Land's End to John O'Groats record holder Christina Mackenzie says she is "disgusted" by the driver who "left her for dead" in a hit-and-run in Stirlingshire last month.
The collision left Mackenzie with "excruciating pain" from a fractured pelvis which required 10 days of hospital treatment, and she now faces up to a year to recover fully from her injuries.
Speaking to STV News, Mackenzie said she cannot accept the driver's decision to flee the scene after hitting her with both their vehicle [below] and the trailer it was towing.
"The decision that they made to just leave me, I'm disgusted by it," she said.
"[I'm] thinking: 'How you could do that to someone else?' I'm not just a cyclist, I'm someone's sister, I'm someone's daughter, I'm someone's niece, I'm someone's auntie. These people in the cars, they've got the same relatives as well, so what would they think if something happened to them?
"The force of it just completely wiped me out. I skidded around, I hit my head a couple of times off the ground and then ended up back facing the way that I was coming, so I did a 180."
The driver of the vehicle behind the one that hit Ms Mackenzie stopped to help before she was taken to Forth Valley Royal Hospital.
Unfortunately, the 45-year-old says her time at hospital was an "awful experience" as she was forced to "justify" why — as a person who lives alone — she needed to stay for fear of being unable to look after herself.
"I didn't want to be there, I wanted to be home, but I didn't feel safe to be and it was just that awful, awful experience of having to justify why you need to be there," she said.
On leaving hospital after 10 days she had to climb steps to her flat without help.
"I was just in tears with the pain just trying to get up there," Ms Mackenzie recalled. "I literally had to basically just suffer the pain to get every single step – the further the steps were going up, the pain just became more and more excruciating."
A failure to deliver the strong painkillers Ms Mackenzie wanted left her taking paracetamol for 11 hours before they were eventually delivered.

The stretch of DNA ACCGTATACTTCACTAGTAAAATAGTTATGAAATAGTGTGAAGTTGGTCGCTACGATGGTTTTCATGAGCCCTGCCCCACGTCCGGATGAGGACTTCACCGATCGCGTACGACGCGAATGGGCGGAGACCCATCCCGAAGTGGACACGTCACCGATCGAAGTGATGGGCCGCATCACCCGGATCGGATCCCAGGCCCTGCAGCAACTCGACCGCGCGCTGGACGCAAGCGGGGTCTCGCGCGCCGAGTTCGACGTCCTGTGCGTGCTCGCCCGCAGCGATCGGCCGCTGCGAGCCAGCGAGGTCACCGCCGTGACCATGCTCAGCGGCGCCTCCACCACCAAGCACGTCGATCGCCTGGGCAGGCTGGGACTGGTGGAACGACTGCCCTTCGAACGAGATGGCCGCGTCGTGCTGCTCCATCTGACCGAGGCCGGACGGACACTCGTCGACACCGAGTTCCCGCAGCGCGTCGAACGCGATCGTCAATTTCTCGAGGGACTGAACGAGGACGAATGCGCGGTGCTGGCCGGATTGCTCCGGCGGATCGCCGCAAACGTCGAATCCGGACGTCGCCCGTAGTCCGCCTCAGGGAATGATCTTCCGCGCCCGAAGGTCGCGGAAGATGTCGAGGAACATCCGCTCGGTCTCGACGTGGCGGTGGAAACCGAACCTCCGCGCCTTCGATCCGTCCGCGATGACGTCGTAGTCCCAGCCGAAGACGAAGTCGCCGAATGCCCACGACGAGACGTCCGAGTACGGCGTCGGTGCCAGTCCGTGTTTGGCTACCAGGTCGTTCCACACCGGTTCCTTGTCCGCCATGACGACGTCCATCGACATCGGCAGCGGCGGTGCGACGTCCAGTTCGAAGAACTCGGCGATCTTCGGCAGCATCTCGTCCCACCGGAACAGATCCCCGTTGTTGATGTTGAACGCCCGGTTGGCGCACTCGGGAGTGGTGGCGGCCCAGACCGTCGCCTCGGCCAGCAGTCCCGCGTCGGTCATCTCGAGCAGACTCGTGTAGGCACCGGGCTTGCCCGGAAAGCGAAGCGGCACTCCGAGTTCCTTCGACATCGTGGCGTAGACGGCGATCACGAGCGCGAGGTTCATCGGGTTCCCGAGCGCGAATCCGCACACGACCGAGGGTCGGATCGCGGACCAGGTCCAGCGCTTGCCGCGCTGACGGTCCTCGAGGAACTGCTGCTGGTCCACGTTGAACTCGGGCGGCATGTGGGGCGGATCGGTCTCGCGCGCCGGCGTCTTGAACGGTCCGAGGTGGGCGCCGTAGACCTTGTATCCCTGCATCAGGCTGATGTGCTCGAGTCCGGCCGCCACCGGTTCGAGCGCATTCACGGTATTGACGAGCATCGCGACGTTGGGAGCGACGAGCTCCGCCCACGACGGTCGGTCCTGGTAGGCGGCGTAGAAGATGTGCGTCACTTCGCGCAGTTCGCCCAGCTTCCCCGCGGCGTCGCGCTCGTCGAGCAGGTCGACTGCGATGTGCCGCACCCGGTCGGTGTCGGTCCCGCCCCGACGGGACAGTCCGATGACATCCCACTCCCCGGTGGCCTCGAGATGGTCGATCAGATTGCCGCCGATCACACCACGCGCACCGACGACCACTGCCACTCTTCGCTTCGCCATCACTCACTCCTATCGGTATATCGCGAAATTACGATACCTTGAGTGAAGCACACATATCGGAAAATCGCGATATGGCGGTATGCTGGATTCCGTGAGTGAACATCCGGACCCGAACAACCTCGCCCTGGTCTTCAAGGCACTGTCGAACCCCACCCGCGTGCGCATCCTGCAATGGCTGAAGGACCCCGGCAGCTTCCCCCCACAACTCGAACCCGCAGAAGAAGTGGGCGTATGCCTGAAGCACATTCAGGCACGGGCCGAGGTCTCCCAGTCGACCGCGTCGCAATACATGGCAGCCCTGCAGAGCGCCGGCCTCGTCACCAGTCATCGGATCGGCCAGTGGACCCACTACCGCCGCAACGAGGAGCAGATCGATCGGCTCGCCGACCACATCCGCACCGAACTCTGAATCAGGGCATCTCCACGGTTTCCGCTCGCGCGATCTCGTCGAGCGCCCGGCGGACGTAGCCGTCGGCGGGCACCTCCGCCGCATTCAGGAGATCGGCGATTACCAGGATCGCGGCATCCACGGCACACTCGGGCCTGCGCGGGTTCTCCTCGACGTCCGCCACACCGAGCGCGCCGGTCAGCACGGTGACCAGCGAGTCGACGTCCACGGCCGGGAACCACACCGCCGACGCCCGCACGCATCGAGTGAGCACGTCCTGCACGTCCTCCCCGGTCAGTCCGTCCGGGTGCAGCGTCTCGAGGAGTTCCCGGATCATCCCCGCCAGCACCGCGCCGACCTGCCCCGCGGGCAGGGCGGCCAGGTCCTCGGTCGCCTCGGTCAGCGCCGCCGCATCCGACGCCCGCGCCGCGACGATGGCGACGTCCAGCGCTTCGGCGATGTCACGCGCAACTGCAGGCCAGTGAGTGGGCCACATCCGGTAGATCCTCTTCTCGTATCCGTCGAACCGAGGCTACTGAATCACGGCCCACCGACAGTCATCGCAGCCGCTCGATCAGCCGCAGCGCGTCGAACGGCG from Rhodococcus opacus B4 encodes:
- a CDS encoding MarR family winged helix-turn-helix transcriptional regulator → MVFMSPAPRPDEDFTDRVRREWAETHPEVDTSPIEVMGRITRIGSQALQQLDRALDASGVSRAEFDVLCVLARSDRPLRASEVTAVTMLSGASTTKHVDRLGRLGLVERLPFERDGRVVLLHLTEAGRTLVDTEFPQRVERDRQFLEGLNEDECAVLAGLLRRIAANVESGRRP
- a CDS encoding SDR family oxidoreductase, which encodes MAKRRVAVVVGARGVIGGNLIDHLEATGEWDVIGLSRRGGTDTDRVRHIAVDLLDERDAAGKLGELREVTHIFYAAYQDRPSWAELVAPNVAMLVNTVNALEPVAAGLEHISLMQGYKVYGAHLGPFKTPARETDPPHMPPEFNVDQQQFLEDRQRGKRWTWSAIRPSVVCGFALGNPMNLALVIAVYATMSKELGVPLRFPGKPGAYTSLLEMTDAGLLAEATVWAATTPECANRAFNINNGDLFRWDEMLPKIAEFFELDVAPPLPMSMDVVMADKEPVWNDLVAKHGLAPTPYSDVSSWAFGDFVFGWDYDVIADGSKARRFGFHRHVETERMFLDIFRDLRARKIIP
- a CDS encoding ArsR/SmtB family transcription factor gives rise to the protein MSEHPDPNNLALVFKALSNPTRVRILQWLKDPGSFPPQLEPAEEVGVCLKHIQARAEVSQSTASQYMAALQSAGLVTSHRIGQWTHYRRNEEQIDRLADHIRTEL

Forth Valley NHS said it was "sorry to hear" its patient "was unhappy with aspects of her care" and said a member of the patient relations team would "contact her directly so that we can look into the issues she has raised."
The driver of the vehicle — believed to be a black Ford Ranger with tinted windows — towing a silver trailer, has still not been found.
Road policing sergeant Jack Swindells made a statement suggesting "the driver may not be aware that they are involved in the incident".
"We must stress that the driver may not be aware that they are involved in the incident. [Due to] the type of road that this incident occurred on and the type of vehicle involved, towing a trailer, it may be the case that they had not been aware they had this collision. They may have continued their journey and be none the wiser.
"What I would say is if you do recognise this vehicle or you potentially have any information, I'd ask you to contact on 101 quoting incident 2444 for September 27."
Dan joined road.cc in 2020, and spent most of his first year (hopefully) keeping you entertained on the live blog. At the start of 2022 he took on the role of news editor. Before joining road.cc, Dan wrote about various sports, including football and boxing for the Daily Express, and covered the weird and wonderful world of non-league football for The Non-League Paper. Part of the generation inspired by the 2012 Olympics, Dan has been 'enjoying' life on two wheels ever since and spends his weekends making bonk-induced trips to the petrol stations of the south of England.